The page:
I recently joined Twitter, though not because I'm a fan of social media. I did it in part to follow historians setting the record straight about the misuse of history made by political hacks. Twitter, alas, is still publishing people like Alex Jones, whose lies about the Sandy Hook massacre (and other events) are, and I don't use this word lightly, evil. Twitter should show some backbone here.
Yet Twitter doesn't make me feel bad about myself in the way FB and Instagram can, so that's something. Even more something is the way that truth, in the hands of someone competent and patient, and when expressed beautifully and concisely and forcefully, is a hopeful, clarifying act. I've witnessed this in the past few weeks as several historians have been taking on the revisionist history of Dinesh D'Souza. D'Souza once came to my university to debate a renowned (atheist) philosopher about the existence of God. (This was before the sex scandal that forced D'Souza from his presidency at NYC's King's College, and before he was arrested for fraud. I mention these things because ethos is part of any debater's performance.)
At the debate, D'Souza was received warmly by the large crowd. D'Souza was practiced at debate, at public speaking, at delivering his bons mots. His opponent did not appear to be practiced, and came off as kindly if a little stammering and out of his depth. The difference in the debater's performances signifies nothing about truth, as any rhetorician, or Moses, will tell you. What D'Souza's performance did signify was that he is smug, condescending, and, frankly, a jerk*--all in the name of the Christian religion, mind you, although I'd argue it was more in the name of a politics using the language of Christianity to obscure its self-serving injustice.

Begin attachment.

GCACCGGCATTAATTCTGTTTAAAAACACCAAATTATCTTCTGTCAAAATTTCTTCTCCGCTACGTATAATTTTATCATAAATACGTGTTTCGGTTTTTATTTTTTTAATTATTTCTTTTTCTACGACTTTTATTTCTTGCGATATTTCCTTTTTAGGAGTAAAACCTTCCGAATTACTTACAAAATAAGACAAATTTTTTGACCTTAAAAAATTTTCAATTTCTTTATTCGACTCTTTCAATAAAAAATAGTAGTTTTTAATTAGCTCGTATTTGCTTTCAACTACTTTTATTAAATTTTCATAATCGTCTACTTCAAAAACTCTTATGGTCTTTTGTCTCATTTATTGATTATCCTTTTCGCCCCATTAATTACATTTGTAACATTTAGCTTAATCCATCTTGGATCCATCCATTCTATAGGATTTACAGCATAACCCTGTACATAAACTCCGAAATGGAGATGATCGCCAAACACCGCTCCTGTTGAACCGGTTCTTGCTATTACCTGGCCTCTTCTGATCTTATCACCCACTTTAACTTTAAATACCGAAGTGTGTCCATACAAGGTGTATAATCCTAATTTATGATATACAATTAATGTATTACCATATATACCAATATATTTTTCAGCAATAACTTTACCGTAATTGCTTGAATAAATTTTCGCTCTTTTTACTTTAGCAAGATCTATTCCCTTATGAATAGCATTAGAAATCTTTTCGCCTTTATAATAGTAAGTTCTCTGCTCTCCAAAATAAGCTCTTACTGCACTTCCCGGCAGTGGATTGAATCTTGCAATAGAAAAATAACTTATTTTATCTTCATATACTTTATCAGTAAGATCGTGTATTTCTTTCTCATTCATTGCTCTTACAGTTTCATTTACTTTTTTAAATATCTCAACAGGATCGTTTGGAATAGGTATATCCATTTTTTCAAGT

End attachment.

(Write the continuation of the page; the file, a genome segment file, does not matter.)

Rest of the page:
And so it's satisfying to watch historian Kevin Kruse take D'Souza down, as he does in numerous Twitter threads. This is necessary in a time when white supremacists are holding a second rally in our nation's capital, when the president and his advisors are pursuing increasingly racist policies, and when the Republicans' propaganda network is espousing, at best, hate-by-way-of-fear talking points. I just hope what's necessary--e.g., telling the truth--makes a difference.
[*I've never met D'Souza, so I can't say what he's really like. All I can say is that he appeared this way in the debate, an appearance that he seems to revel in. His mockery of the Parkland Massacre survivors, despite his subsequent apology, is only a degree or two removed from Alex Jones. So, whatever his Christian beliefs at this point, appearances suggest what they suggest.]